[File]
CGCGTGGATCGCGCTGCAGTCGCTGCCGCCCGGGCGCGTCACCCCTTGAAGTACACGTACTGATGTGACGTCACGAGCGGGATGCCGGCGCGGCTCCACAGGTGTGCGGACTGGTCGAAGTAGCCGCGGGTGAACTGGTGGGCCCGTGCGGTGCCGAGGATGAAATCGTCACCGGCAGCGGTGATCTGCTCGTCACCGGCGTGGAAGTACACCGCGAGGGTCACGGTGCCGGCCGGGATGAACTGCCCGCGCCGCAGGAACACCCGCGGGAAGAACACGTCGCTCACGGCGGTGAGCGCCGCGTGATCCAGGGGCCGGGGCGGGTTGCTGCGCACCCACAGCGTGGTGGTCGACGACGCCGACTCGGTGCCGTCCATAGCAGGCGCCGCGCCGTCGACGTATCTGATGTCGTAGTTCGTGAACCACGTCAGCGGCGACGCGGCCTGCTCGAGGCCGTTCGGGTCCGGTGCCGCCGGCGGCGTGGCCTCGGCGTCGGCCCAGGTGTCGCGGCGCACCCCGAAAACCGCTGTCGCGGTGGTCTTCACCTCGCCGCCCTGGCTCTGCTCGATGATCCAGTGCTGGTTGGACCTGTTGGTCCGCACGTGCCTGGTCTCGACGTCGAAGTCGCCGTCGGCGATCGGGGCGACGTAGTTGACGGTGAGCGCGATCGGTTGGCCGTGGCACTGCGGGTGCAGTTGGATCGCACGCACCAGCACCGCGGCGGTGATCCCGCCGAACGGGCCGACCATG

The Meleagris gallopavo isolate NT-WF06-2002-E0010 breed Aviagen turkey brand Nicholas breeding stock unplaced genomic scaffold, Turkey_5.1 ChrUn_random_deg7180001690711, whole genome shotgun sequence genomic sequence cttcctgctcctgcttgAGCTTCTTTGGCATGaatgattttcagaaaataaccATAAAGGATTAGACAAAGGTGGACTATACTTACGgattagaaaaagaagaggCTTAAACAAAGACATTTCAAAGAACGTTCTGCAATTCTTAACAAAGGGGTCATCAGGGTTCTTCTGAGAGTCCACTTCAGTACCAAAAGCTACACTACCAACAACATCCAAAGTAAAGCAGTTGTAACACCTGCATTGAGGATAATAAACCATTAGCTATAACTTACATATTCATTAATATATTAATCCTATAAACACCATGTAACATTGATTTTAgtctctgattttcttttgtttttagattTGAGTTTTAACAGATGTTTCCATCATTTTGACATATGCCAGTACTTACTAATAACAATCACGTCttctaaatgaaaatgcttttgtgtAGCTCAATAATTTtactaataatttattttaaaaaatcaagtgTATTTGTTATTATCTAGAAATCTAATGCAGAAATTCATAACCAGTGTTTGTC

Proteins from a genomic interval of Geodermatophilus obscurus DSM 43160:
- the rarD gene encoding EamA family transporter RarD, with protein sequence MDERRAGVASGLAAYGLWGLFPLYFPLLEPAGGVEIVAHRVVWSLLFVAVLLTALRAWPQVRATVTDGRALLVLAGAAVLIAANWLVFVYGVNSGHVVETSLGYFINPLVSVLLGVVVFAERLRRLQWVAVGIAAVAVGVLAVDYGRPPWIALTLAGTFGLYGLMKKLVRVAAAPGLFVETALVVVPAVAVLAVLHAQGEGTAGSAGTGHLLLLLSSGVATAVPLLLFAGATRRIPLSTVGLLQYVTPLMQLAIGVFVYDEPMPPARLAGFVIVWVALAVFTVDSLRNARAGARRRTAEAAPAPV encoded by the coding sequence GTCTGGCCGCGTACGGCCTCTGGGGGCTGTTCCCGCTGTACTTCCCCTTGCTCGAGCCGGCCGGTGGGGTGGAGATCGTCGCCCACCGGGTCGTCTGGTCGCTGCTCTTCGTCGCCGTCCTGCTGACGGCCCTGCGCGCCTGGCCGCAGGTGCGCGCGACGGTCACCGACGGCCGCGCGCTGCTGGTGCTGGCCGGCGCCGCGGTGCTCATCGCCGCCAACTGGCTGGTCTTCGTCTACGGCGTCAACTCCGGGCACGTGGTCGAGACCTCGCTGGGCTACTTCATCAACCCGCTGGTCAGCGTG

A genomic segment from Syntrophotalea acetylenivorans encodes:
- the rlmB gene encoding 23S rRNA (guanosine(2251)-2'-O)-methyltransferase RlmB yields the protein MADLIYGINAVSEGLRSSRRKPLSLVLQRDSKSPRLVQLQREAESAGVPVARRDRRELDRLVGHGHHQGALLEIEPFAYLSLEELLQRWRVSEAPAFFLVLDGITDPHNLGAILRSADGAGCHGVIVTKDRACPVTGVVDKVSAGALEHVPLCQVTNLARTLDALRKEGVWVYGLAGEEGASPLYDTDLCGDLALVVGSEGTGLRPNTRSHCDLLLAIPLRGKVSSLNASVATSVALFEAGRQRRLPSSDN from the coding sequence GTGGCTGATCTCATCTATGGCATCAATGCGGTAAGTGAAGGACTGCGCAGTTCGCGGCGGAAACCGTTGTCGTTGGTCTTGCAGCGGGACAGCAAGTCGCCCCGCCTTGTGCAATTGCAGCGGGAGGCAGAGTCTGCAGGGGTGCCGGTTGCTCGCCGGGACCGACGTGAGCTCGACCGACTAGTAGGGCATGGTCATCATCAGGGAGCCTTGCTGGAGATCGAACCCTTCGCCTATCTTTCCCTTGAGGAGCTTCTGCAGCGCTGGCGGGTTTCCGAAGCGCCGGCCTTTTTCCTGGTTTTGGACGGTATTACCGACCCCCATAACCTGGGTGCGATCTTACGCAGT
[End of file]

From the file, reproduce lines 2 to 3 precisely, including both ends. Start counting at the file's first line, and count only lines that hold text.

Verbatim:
The Meleagris gallopavo isolate NT-WF06-2002-E0010 breed Aviagen turkey brand Nicholas breeding stock unplaced genomic scaffold, Turkey_5.1 ChrUn_random_deg7180001690711, whole genome shotgun sequence genomic sequence cttcctgctcctgcttgAGCTTCTTTGGCATGaatgattttcagaaaataaccATAAAGGATTAGACAAAGGTGGACTATACTTACGgattagaaaaagaagaggCTTAAACAAAGACATTTCAAAGAACGTTCTGCAATTCTTAACAAAGGGGTCATCAGGGTTCTTCTGAGAGTCCACTTCAGTACCAAAAGCTACACTACCAACAACATCCAAAGTAAAGCAGTTGTAACACCTGCATTGAGGATAATAAACCATTAGCTATAACTTACATATTCATTAATATATTAATCCTATAAACACCATGTAACATTGATTTTAgtctctgattttcttttgtttttagattTGAGTTTTAACAGATGTTTCCATCATTTTGACATATGCCAGTACTTACTAATAACAATCACGTCttctaaatgaaaatgcttttgtgtAGCTCAATAATTTtactaataatttattttaaaaaatcaagtgTATTTGTTATTATCTAGAAATCTAATGCAGAAATTCATAACCAGTGTTTGTC

Proteins from a genomic interval of Geodermatophilus obscurus DSM 43160: